Trump's Abortion Comments Demonstrate The Importance Of Taking Away His Phone Privileges

MSNBC's Chris Matthews Challenged Trump To Defend His Abortion Position In A Face-To-Face Interview

MSNBC's Chris Matthews demonstrated the importance of face-to-face interviews by challenging Republican presidential frontrunner Donald Trump's extreme position that women who have abortions should be punished. Matthews' interview showed firsthand how face-to-face interviews can equalize the built-in advantage Trump relies on when given phone interviews.

During an interview with Trump scheduled to air on MSNBC, Matthews challenged Trump on his anti-choice position, asking “Should woman be punished for having an abortion?” In an attempt to dodge the question, Trump responded, that “people in certain parts of the Republican Party and conservative Republicans would say yes they should be punished,” and adding “it's a very serious problem, and it's a problem we have to decide on.” Matthews pressed Trump, telling him “this is not something you can dodge,” forcing him to clarify his position on whether or not women should be punished. In total, Matthews interrupted Trump's attempts to filibuster 12 times in order to get him to answer the question.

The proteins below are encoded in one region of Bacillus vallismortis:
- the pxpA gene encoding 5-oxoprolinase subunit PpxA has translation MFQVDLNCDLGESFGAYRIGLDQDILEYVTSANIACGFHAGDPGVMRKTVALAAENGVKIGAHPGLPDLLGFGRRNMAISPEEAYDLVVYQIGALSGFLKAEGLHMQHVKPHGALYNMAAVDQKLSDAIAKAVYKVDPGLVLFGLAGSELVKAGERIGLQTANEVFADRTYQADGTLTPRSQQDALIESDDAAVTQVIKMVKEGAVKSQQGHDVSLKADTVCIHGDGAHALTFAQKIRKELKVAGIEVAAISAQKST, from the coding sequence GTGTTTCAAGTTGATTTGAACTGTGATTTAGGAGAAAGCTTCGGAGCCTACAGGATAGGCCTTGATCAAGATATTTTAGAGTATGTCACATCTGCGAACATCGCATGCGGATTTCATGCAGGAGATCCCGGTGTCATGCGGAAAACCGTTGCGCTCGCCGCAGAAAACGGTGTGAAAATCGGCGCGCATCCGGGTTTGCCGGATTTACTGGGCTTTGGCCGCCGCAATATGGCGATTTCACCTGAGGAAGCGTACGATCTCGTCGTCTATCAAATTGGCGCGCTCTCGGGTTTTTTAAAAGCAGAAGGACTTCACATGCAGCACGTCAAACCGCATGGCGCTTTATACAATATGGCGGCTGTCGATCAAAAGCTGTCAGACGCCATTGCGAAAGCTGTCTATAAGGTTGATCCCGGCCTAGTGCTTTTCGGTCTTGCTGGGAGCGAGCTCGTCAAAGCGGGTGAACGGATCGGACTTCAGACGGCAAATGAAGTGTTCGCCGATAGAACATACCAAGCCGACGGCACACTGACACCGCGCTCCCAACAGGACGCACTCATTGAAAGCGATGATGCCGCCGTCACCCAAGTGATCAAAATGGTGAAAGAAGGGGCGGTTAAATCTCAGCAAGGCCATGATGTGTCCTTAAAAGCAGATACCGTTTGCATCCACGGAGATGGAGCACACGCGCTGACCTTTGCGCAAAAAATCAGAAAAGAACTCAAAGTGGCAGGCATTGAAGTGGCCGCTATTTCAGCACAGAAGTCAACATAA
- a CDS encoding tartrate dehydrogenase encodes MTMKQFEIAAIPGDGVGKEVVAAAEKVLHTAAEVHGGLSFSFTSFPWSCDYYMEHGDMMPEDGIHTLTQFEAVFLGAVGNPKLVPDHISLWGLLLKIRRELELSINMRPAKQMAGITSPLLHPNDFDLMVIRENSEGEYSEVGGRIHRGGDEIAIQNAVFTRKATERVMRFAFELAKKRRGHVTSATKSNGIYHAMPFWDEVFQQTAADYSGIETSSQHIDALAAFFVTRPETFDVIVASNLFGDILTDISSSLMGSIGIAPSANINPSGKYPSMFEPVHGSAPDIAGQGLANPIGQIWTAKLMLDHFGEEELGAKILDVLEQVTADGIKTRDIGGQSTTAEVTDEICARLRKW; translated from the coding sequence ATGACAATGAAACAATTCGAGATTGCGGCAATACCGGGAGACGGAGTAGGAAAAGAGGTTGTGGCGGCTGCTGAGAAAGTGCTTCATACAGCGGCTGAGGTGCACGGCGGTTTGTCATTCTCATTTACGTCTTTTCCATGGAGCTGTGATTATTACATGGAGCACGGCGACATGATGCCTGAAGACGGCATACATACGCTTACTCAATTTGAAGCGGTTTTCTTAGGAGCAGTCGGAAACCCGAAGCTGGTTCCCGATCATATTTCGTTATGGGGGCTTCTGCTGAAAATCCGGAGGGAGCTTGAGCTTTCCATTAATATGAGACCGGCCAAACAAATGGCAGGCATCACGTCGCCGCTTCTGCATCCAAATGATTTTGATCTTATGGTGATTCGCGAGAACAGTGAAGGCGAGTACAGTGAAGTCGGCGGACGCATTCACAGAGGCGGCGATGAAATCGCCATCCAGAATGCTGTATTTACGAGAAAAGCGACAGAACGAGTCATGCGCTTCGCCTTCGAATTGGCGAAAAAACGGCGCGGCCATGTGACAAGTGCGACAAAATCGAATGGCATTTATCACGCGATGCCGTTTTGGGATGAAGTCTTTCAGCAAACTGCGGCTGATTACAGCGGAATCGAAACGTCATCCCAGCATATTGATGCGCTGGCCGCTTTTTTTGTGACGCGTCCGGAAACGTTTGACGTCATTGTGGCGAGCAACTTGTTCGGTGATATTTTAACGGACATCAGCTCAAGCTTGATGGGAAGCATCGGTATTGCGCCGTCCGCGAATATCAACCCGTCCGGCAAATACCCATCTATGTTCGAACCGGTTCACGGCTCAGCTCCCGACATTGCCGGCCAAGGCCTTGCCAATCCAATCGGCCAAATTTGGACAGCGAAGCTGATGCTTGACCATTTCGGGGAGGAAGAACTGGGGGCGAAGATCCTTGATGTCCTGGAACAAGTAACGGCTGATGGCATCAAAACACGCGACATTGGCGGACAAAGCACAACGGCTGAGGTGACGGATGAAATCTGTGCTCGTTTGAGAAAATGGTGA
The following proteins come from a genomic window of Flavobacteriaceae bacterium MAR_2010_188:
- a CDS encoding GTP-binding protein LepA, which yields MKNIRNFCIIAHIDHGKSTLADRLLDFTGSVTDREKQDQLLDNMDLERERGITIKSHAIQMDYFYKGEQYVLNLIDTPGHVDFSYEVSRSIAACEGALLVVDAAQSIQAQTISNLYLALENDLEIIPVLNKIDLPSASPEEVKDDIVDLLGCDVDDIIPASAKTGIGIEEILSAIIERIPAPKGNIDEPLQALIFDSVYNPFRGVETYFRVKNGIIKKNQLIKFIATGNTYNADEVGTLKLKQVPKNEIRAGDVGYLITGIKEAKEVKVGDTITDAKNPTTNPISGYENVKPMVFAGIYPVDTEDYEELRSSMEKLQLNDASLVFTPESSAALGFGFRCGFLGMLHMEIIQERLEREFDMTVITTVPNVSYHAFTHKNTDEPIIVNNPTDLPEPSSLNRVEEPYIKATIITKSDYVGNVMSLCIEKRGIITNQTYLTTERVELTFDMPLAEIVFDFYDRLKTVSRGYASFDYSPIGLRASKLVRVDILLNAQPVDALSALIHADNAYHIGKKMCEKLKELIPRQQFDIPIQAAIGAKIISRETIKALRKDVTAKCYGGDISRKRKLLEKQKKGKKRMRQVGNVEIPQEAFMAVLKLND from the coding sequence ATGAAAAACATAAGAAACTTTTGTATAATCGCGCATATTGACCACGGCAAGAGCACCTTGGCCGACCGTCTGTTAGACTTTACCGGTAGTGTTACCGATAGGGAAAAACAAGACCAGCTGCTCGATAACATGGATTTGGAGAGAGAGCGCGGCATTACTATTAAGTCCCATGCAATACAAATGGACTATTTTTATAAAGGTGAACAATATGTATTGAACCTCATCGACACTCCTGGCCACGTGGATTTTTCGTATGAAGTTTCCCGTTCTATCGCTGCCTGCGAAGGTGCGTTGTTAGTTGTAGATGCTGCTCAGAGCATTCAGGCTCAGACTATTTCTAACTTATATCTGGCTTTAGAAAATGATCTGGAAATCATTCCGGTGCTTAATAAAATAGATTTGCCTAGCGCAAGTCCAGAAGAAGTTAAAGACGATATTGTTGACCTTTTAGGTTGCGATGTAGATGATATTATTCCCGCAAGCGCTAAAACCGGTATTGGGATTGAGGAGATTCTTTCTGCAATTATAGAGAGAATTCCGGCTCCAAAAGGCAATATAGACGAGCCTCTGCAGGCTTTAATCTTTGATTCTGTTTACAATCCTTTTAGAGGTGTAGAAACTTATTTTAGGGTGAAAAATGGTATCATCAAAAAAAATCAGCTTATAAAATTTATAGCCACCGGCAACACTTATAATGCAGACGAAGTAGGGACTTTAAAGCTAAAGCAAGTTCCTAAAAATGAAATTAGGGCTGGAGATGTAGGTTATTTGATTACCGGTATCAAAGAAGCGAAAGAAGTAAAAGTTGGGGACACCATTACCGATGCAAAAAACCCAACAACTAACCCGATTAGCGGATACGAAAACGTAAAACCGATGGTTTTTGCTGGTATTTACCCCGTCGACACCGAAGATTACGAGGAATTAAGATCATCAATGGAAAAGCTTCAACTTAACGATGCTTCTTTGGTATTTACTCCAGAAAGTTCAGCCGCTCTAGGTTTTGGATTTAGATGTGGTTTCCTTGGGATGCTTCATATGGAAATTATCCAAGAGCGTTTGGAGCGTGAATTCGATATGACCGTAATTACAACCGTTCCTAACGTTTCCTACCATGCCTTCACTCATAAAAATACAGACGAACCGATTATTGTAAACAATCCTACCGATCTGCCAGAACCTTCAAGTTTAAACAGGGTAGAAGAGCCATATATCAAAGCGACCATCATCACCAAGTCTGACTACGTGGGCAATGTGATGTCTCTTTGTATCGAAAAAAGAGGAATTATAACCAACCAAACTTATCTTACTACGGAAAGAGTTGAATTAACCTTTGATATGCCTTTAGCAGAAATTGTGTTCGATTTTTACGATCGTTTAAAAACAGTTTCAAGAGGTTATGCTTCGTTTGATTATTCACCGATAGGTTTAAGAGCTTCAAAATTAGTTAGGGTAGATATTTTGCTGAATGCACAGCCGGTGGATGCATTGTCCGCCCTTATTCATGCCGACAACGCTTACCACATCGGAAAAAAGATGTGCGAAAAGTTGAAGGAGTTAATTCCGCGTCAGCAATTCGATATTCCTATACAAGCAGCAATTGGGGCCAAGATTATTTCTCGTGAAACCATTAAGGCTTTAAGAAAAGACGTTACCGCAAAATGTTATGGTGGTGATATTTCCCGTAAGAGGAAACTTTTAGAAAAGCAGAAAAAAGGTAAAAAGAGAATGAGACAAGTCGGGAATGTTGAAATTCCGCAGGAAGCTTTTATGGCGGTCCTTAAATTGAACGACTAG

The face-to-face interview is a stark contrast to the way Trump has been able to steamroll over interviewers who have conducted questioning over the phone. Earlier the same day, Today hosts Matt Lauer and Savannah Guthrie hosted Trump over the phone, a format which allowed him to dodge questions and shout over the hosts when faced with tough questioning about the battery charge facing his campaign manager, Corey Lewandowski.

The phone interview with NBC's Today was one of three phone interviews granted to Trump the morning of March 30. Trump's unprecedented phone interview privileges have extended to Sunday political talk news shows, making him the only presidential candidate granted such privileges.

News outlets have faced increasing criticism for the phone privileges granted to Trump. The Baltimore Sun's media critic, David Zurawik told Media Matters that phone interviews “really shift control away from the interviewer,” and former New York Times public editor Clark Hoyt explained that when networks give Trump a phone interview, it allows him to “set ground rules that they don't for others.”

You can add your voice to Media Matters' petition for the media to end Trump's phone privilege by signing here.